According to U.S. officials at the time, Hu declined Bush's offer in 2006 for a laid-back meeting at his ranch home, something many other foreign leaders would have welcomed. Hu preferred the decorum of the White House.
Unlike the baby-kissing politicians of the West, China's Communist Party works hard to keep its top leaders from appearing too human — to the extent that for many, even their official birth dates and the names of their children are regarded as a state secret.
Xi, though, has cultivated a casual image, appearing relaxed in public, occasionally speaking off the cuff and making sure there is less pomp when Chinese officials make trips.
On a visit to the city of Shenzhen last year he chose to be ferried around in a minibus rather than a presidential sedan and broke from script to shake hands with locals, almost unheard of by a senior Chinese leader.
Xi's glamorous wife, Peng Liyuan, will share the limelight, much as Michelle Obama does with her husband. Peng, a famous singer, made a splash travelling with Xi to Russia and Africa in March, breaking the mold of Chinese first wives who have traditionally kept out of the limelight.

The June 7-8 summit meetings will be held at Sunnylands, the 1960s-era winter home of philanthropists Walter and Leonore Annenberg, which they hoped one day would become a 'Camp David of the West.'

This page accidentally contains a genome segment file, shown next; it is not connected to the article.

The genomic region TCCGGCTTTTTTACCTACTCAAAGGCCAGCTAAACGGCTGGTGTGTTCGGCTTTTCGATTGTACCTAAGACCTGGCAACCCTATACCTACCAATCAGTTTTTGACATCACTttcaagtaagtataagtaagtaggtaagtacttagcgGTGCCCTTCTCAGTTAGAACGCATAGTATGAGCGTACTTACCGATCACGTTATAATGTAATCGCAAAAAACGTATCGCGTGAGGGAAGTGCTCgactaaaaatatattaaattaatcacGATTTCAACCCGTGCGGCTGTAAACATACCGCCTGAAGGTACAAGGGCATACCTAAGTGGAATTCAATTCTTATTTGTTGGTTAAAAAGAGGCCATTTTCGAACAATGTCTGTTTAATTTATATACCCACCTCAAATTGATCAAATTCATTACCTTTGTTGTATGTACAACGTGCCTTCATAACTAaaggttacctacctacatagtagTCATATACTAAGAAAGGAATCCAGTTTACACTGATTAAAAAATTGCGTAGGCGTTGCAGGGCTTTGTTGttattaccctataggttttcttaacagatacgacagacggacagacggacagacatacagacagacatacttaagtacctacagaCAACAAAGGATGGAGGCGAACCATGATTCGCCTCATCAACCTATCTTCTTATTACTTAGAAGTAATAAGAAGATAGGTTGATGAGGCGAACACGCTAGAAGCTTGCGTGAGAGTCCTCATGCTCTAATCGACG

The schedule is designed for Xi and Obama to have time to get to know each other, U.S. government sources said. Between group meetings the two are expected to have some one-on-one time among the manicured gardens and walking paths at the estate.
"The [new] Chinese leadership seemed to be off to a rather quick start... We calculated that, and interestingly, the Chinese agreed to do something we hadn't done before, which was to create an informal menu that would allow the leaders to talk — and actually to really talk — and be able to do so over the span of two different days," a senior U.S. official said.
"This meeting should allow them to talk about the issues in a way that diverts from the tradition of dueling talking points, where a Chinese leader reads from a script and an American leader responds on fairly predictable lines."
Nevertheless, the official said it would be wrong to look at the summit as if it were "a slot machine and at the end it's going to pay out in tokens of deliverables."